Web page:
There is one possible exception to this default proposition, which gains some traction from the Graubard case. There may be exigent circumstances, such as a case about to go to trial, or a transaction a week away from closing, in which it may be appropriate to tell the client of the impending departure before having notified the firm. If the client may be harmed by a lawyer’s sudden move at a critical moment, the client’s interest in having maximum flexibility and freedom to choose its counsel going forward, the duty to help (and not to harm) the client may outweigh the duty to the current firm.
In 1999, the American Bar Association (ABA) Standing Committee on Ethics and Professional Responsibility issued Formal Opinion 99-414, titled “Ethical Obligations When a Lawyer Changes Firms.” The ABA Opinion, discussed in depth in the next section, lends support to the idea that in some circumstances it may be appropriate to give notice to clients first.
As mentioned in the Graubard decision, attorneys have obligations to their clients that must be balanced against their fiduciary duties to and employment by their current firms. Under New York Rule of Professional Conduct (RPC) 1.4, a lawyer must promptly inform the client of “material developments in the matter.”10 This Rule has been interpreted to mean that a lawyer and law firm must notify a client of the departure of the attorney actively handling the client’s matter. According to ABA Opinion 99-414, “[t]he departing lawyer and responsible members of the law firm who remain have an ethical obligation to assure that prompt notice is given to clients on whose active matters she currently is working.”
Although the ABA Opinion also states that a lawyer making a lateral move may, at least in some circumstances, ethically inform clients of the move prior to resignation, provided that the lawyer does not solicit the clients’ business or disparage his current firm, we recommend that, other than in exigent circumstances, lawyers first inform their firms and then promptly inform their clients. As prominent ethicists have noted, what constitutes improper “solicitation” as opposed to permissible “notice” is up for debate. The Court of Appeals in Graubard did not define the term “solicitation.” New York’s Judiciary Law prohibits solicitation by attorneys, but likewise does not define it. And both the ABA Opinion and the Graubard case indicate that the better course is for the departing lawyer first to notify his current firm, and then for the firm and departing partner to give joint notice to the lawyer’s clients.
When notifying clients (after announcing the intended departure to the current firm), avoid disparaging the current firm or its attorneys. ABA Formal Op. 99-414 specifically cautions attorneys not to disparage their current firms when speaking with clients. The ABA Committee on Ethics and Professional Responsibility has issued two informal opinions bearing on this subject.14 In both opinions, the ABA concluded that whether attorneys’ proposed letters to clients as to whose matters they were responsible conformed to prevailing ethical guidelines would depend and be conditioned in part on the fact that the letters did not urge the clients to sever their relationships with the former firms, but rather left the decision to the clients.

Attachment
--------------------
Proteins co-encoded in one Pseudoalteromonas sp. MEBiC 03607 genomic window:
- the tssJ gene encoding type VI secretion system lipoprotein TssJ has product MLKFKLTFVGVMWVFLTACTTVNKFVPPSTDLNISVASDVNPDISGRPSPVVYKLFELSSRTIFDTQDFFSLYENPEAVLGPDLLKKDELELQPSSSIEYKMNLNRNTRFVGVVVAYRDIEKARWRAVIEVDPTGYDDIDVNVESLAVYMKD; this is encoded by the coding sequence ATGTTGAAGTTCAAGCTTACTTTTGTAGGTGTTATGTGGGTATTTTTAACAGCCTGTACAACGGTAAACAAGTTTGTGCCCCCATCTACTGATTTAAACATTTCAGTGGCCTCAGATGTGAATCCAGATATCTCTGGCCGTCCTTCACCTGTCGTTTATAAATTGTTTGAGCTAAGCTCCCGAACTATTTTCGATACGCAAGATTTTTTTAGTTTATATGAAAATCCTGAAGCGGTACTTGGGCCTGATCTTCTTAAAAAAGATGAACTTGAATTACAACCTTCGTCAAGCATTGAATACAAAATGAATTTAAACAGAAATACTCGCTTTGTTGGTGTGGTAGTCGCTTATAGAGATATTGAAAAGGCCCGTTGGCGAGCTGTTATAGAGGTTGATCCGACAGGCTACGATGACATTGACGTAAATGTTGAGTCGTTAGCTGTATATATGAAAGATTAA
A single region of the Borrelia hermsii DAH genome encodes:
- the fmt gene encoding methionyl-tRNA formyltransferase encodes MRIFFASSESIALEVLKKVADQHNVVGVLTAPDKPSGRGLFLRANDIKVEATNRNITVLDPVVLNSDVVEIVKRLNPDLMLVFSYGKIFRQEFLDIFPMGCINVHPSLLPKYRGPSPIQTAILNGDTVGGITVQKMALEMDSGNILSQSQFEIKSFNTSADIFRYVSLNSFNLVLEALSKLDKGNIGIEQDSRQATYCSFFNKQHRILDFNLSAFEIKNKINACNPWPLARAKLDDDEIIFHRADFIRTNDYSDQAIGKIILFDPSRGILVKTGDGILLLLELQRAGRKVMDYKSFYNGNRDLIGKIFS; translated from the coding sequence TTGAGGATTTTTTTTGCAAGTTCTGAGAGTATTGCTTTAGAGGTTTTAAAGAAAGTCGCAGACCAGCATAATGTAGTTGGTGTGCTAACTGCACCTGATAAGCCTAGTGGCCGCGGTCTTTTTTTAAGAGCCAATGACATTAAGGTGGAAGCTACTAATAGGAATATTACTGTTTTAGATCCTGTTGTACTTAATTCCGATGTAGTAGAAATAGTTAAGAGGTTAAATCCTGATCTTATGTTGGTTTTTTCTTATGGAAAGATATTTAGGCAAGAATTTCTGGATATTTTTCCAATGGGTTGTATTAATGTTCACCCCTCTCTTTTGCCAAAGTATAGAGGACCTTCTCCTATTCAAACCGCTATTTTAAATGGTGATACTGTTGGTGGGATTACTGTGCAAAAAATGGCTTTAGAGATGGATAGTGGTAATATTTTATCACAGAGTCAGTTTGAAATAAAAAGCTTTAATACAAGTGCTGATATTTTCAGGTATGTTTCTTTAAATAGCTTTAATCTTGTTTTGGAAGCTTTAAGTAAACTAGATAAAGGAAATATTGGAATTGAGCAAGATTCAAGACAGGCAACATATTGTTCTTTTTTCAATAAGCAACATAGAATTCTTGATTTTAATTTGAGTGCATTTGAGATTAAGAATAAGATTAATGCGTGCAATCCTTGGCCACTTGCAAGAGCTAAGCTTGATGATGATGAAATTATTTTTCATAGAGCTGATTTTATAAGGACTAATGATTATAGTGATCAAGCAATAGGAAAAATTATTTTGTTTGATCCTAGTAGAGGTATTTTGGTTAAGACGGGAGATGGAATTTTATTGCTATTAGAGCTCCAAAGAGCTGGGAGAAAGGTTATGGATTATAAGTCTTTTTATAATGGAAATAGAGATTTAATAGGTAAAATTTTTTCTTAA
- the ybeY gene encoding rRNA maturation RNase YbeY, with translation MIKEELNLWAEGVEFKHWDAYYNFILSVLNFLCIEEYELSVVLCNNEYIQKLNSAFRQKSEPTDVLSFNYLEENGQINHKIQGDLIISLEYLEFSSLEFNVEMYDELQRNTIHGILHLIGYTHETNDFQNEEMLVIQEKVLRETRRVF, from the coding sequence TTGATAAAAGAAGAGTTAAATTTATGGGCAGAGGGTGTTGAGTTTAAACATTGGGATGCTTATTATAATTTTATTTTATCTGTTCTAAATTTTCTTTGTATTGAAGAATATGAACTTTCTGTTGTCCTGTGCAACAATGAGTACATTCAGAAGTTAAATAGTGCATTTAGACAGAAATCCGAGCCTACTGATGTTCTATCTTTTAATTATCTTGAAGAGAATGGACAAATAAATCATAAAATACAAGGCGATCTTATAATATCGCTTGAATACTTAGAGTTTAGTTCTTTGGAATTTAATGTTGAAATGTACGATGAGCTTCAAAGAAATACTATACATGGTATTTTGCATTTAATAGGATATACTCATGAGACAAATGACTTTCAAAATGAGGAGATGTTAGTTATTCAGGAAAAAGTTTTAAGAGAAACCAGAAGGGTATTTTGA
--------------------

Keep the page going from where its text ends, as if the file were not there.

Current Firm. Whenever possible, a departing lawyer’s current firm should send a letter jointly with the departing attorney to all clients with whom that lawyer had significant personal contacts. As ABA Formal Op. 99-414 emphasizes, law firms also have an ethical obligation to their clients to notify them that an attorney who had been actively working on their matters is leaving. While joint notice is not always feasible, it is the best practice whenever possible. The client must be informed that the choice of whether to stay with the firm or go with the departing lawyer (or to an entirely different firm) is the client’s alone, and that there will be no adverse consequences from the client’s decision.
A joint letter ensures evenhanded treatment of both the departing lawyer and the firm, and reduces the risk that either side will later accuse the other of misconduct. Lawyer and law firm break-ups can often result in acrimony, but it is in the firm’s best interest to work with the departing lawyer, if possible, to minimize the potential for disputes and focus on prompt and accurate disclosure to clients. Some firms include requirements for such joint letters in their partnership agreements and their policy and procedures manuals.
We recognize that there may be circumstances in which joint notice is not possible. In those cases, the firm may be required, and may in any event wish to send its own letter to all clients with whom the departing lawyer had significant personal contacts, apprising them of the attorney’s departure and informing them that they have the choice whether or not to remain with the firm. The firm should also avoid disparaging the departing attorney. If the attorney’s departure resulted from some kind of misconduct, illness or disability, the firm may have a duty to notify its clients, but this too must be balanced against the firm’s duty not to unlawfully disparage its former employee. In these situations, we recommend that the firm seek advice from an employment lawyer, and, in some situations, a defamation lawyer, as these are as much issues of employment and tort law as they are of legal ethics.